We’ve seen three primary waves of tech in the B2B voice agent space:

Many voice agent companies are taking a vertical-specific approach for a specific industry (ex. auto services) or a specific type of task (ex. appointment scheduling). This is for a few reasons: 

  • Execution difficulty. The quality bar is high to entrust calls to an AI — and the conversational flow (plus the backend workflow on the customer’s side) can quickly become complex/specific. Companies that build for the “edge cases” in these verticals have a better chance of success (ex. unique vocabulary a general model will misunderstand).
  • Regulations and licenses. Some voice agent companies face special restrictions, certifications needed, etc. A classic example of this is healthcare (ex. HIPAA compliance), though this is also cropping up in categories like sales where there are AI cold calling regulations on a national level.
  • Integrations. Nailing the user experience (both for the business and the consumer) in some categories may require a long tail of integrations — or specialized integrations that aren’t worthwhile to build unless you are attempting to serve that specific use case. 
  • Wedge into other software. Voice is a natural entry into core customer actions like bookings, renewals, quotes, etc. In some cases, this will be a wedge into a broader vertical SaaS platform for these businesses — especially if the customer set still largely operates offline. 

B2B Agents: Where We See Opportunity

LLM based — but not necessarily 100% automated from day one.

The “strong form” of an AI voice agent will be an entirely LLM-driven conversation, not an interactive voice response (IVR) or phone tree approach. However, because LLMs are not 100% reliable all the way through, there is likely to be some (temporary) “human in the loop” for more sensitive/larger transactions. This also makes vertical-specific workflows particularly important, as they can maximize the probability of success while minimizing human interference with fewer edge cases.

Tuning custom models vs. prompting LLM approach.

B2B voice agents will need to navigate specialized (or vertical-specific) conversations for which a general LLM is likely insufficient. Many companies are tuning per customer models (using a few hundred or low thousands of data points) and will likely extrapolate this back to a company-wide base model. The custom tuning may even continue for enterprise clients. Note: Some companies may tune a “general” model (to be used across clients) for their specific use case(s), and then prompt on a per-customer basis.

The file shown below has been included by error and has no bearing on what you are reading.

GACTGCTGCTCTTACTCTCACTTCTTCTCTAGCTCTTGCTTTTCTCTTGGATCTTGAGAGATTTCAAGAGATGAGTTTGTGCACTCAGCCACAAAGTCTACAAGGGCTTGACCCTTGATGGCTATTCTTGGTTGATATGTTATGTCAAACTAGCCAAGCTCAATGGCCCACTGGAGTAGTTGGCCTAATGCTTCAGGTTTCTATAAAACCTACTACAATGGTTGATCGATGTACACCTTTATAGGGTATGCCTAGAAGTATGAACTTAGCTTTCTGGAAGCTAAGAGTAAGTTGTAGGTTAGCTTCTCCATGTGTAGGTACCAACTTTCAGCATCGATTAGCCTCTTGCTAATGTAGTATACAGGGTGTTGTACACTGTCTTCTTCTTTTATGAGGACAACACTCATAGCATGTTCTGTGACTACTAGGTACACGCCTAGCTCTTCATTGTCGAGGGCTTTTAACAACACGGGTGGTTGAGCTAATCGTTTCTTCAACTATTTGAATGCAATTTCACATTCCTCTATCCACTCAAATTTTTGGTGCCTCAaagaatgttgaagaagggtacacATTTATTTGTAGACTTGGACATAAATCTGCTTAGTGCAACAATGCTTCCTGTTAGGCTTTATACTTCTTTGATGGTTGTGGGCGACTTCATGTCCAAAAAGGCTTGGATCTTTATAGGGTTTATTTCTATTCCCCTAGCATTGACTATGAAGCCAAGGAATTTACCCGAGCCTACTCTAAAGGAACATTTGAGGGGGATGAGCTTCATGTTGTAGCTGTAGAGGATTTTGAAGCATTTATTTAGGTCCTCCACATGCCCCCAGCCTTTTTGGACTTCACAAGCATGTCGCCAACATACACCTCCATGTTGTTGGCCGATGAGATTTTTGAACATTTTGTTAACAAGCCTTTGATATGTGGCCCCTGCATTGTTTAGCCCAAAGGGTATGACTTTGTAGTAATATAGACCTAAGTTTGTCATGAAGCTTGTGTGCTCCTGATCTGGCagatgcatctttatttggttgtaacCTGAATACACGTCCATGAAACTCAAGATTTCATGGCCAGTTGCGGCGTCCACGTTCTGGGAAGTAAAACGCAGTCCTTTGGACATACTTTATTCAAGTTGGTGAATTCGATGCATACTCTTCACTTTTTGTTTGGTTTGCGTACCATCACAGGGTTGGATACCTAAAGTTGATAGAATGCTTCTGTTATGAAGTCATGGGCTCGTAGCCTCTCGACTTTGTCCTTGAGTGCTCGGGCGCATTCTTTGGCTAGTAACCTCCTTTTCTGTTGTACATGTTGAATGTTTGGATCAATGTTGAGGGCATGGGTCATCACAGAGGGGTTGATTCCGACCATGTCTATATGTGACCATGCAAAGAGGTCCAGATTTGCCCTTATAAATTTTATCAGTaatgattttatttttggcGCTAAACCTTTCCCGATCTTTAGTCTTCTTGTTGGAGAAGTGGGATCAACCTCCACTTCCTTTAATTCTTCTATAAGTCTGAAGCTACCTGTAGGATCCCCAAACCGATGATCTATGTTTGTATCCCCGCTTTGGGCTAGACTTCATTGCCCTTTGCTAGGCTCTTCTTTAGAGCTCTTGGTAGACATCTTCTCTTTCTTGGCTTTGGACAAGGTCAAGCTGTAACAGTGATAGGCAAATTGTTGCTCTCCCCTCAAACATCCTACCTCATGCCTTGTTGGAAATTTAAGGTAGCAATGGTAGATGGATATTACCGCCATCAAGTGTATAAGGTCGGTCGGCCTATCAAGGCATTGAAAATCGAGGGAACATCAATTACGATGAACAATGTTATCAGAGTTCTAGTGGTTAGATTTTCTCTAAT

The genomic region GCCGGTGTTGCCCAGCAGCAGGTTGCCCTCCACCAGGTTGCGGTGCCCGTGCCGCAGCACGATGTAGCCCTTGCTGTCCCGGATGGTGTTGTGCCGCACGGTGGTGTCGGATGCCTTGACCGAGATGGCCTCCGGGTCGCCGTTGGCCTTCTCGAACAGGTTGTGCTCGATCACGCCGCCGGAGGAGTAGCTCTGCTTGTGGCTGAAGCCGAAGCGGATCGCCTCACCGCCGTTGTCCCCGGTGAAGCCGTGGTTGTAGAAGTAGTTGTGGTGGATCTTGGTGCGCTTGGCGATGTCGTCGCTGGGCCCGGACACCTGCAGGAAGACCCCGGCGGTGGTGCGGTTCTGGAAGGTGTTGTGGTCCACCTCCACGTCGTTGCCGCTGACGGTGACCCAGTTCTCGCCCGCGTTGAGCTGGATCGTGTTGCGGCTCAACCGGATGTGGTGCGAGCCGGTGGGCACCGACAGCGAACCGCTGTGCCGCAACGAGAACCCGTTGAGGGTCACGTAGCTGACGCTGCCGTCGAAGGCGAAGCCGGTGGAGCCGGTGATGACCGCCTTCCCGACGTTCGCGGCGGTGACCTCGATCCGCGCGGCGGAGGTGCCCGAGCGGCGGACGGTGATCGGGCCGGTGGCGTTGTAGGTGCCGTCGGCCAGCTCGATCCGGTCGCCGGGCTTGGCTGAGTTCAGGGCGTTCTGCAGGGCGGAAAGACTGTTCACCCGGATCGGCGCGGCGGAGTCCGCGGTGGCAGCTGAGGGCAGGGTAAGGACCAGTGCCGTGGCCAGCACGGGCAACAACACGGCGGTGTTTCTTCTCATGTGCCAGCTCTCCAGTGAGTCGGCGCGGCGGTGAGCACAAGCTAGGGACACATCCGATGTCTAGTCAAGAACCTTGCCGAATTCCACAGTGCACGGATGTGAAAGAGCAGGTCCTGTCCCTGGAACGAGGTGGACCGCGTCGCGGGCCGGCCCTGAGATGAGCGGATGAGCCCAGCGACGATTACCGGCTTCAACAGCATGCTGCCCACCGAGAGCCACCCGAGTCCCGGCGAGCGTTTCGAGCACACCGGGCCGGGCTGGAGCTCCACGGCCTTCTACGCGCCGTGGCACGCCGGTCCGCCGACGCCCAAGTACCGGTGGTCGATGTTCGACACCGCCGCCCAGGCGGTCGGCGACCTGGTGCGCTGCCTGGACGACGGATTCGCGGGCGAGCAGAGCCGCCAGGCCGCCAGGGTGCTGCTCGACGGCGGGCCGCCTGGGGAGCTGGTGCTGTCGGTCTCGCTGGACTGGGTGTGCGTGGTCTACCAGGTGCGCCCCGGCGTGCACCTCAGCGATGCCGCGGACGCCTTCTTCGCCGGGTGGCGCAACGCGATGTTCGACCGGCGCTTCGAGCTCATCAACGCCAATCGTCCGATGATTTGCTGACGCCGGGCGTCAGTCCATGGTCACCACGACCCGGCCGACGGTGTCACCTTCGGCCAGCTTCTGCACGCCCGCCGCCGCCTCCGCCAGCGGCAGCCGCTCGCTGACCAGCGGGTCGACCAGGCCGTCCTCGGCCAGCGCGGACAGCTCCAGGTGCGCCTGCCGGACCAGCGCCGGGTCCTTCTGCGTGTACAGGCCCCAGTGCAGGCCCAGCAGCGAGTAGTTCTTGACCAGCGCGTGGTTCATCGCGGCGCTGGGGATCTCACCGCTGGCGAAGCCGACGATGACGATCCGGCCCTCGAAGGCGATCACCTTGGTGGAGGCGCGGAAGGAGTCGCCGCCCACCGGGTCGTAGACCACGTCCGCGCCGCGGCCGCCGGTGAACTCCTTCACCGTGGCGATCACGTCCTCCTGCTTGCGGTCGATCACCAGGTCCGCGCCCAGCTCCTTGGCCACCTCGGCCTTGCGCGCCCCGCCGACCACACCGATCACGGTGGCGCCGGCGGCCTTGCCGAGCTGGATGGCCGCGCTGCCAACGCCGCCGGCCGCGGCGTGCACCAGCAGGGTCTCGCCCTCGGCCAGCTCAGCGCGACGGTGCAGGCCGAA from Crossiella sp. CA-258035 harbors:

Technical teams with domain expertise.

Given their complexity, some prior AI background will be helpful — if not necessary — for spinning up and scaling high quality B2B voice agents. However, understanding how to package the product and wedge into the vertical is likely to be equally important — requiring either domain expertise or strong interest. You don’t need a PhD in AI to build and launch an enterprise voice agent!

Sharp POV on integrations + ecosystem. 

Similar to the above, buyers in each vertical have a few specific features or integrations that they are typically looking to see before they will make a purchase. In fact, this may be the proof point that elevates the product from “useful” to “magic” in their assessment. This is another reason why it makes sense to start fairly verticalized.

Either “enterprise grade” or strong product-led growth (PLG) motion.

For verticals with significant revenue concentration in the top companies/providers, voice agent companies may start with enterprises and eventually “trickle down” to SMBs with a self-serve product. SMB customers are desperate for solutions here and are willing to test a variety of options — but may not provide the scale/quality of data that allows a startup to tune the model to enterprise caliber.

B2C Agents: Our Thesis